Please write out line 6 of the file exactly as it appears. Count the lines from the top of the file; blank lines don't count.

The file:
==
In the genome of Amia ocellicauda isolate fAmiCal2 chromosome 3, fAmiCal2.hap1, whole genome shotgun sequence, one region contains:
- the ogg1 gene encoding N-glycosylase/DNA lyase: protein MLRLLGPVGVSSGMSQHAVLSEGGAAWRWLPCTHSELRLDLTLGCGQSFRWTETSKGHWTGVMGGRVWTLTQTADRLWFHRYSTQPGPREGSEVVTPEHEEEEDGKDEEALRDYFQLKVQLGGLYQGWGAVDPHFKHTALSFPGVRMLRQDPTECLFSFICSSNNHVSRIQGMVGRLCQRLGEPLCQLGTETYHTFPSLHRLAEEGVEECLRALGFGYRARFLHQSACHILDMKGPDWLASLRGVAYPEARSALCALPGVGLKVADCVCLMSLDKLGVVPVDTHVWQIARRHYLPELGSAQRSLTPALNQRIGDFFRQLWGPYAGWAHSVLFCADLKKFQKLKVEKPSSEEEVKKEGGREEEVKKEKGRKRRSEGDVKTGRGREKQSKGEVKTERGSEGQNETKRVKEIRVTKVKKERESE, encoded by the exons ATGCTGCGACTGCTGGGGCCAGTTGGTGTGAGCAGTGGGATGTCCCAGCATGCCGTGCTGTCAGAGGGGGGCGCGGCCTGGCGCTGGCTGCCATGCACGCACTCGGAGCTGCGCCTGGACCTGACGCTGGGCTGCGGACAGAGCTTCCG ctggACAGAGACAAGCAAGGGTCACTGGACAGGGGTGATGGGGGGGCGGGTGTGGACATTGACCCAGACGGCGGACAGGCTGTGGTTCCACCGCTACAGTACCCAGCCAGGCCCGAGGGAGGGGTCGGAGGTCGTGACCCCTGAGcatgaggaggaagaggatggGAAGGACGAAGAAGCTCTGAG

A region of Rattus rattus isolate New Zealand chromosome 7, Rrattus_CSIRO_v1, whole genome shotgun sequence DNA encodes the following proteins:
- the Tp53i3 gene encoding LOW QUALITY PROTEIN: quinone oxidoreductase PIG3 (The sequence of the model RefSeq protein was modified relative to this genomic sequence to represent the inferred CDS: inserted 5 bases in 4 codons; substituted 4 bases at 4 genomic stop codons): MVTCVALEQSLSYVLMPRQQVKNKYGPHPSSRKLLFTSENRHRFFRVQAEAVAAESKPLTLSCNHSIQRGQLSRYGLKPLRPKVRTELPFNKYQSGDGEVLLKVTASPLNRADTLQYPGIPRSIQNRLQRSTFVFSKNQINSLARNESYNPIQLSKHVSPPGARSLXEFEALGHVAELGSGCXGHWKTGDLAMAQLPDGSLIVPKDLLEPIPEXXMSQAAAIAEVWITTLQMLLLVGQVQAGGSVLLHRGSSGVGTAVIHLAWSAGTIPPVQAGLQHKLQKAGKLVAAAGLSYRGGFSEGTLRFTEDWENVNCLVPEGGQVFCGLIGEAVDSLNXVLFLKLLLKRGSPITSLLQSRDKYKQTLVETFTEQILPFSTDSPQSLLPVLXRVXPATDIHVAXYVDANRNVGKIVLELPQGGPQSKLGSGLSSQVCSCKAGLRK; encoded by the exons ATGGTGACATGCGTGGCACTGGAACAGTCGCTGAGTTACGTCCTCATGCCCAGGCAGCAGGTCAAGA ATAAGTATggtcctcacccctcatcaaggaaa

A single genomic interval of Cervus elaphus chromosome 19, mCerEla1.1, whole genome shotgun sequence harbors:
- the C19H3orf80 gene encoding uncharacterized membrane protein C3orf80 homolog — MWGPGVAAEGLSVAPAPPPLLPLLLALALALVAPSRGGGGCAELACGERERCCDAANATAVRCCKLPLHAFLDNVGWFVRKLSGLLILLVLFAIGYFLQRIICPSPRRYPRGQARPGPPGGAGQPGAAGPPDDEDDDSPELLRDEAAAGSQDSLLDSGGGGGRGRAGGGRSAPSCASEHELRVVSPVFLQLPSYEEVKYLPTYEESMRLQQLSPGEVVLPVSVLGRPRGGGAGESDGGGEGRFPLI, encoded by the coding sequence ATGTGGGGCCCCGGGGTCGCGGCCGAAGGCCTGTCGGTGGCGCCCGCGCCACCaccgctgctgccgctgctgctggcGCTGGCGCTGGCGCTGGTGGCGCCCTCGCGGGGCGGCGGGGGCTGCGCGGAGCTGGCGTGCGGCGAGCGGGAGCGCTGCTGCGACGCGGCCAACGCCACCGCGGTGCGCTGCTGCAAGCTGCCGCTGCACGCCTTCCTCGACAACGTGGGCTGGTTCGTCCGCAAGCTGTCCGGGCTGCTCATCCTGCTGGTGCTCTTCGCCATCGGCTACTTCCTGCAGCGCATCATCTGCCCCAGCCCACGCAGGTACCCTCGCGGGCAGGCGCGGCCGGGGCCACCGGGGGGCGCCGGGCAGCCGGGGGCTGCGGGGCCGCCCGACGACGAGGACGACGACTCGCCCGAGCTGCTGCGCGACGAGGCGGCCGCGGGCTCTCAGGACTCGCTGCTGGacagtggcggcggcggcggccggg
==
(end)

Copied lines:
- the C19H3orf80 gene encoding uncharacterized membrane protein C3orf80 homolog — MWGPGVAAEGLSVAPAPPPLLPLLLALALALVAPSRGGGGCAELACGERERCCDAANATAVRCCKLPLHAFLDNVGWFVRKLSGLLILLVLFAIGYFLQRIICPSPRRYPRGQARPGPPGGAGQPGAAGPPDDEDDDSPELLRDEAAAGSQDSLLDSGGGGGRGRAGGGRSAPSCASEHELRVVSPVFLQLPSYEEVKYLPTYEESMRLQQLSPGEVVLPVSVLGRPRGGGAGESDGGGEGRFPLI, encoded by the coding sequence ATGTGGGGCCCCGGGGTCGCGGCCGAAGGCCTGTCGGTGGCGCCCGCGCCACCaccgctgctgccgctgctgctggcGCTGGCGCTGGCGCTGGTGGCGCCCTCGCGGGGCGGCGGGGGCTGCGCGGAGCTGGCGTGCGGCGAGCGGGAGCGCTGCTGCGACGCGGCCAACGCCACCGCGGTGCGCTGCTGCAAGCTGCCGCTGCACGCCTTCCTCGACAACGTGGGCTGGTTCGTCCGCAAGCTGTCCGGGCTGCTCATCCTGCTGGTGCTCTTCGCCATCGGCTACTTCCTGCAGCGCATCATCTGCCCCAGCCCACGCAGGTACCCTCGCGGGCAGGCGCGGCCGGGGCCACCGGGGGGCGCCGGGCAGCCGGGGGCTGCGGGGCCGCCCGACGACGAGGACGACGACTCGCCCGAGCTGCTGCGCGACGAGGCGGCCGCGGGCTCTCAGGACTCGCTGCTGGacagtggcggcggcggcggccggg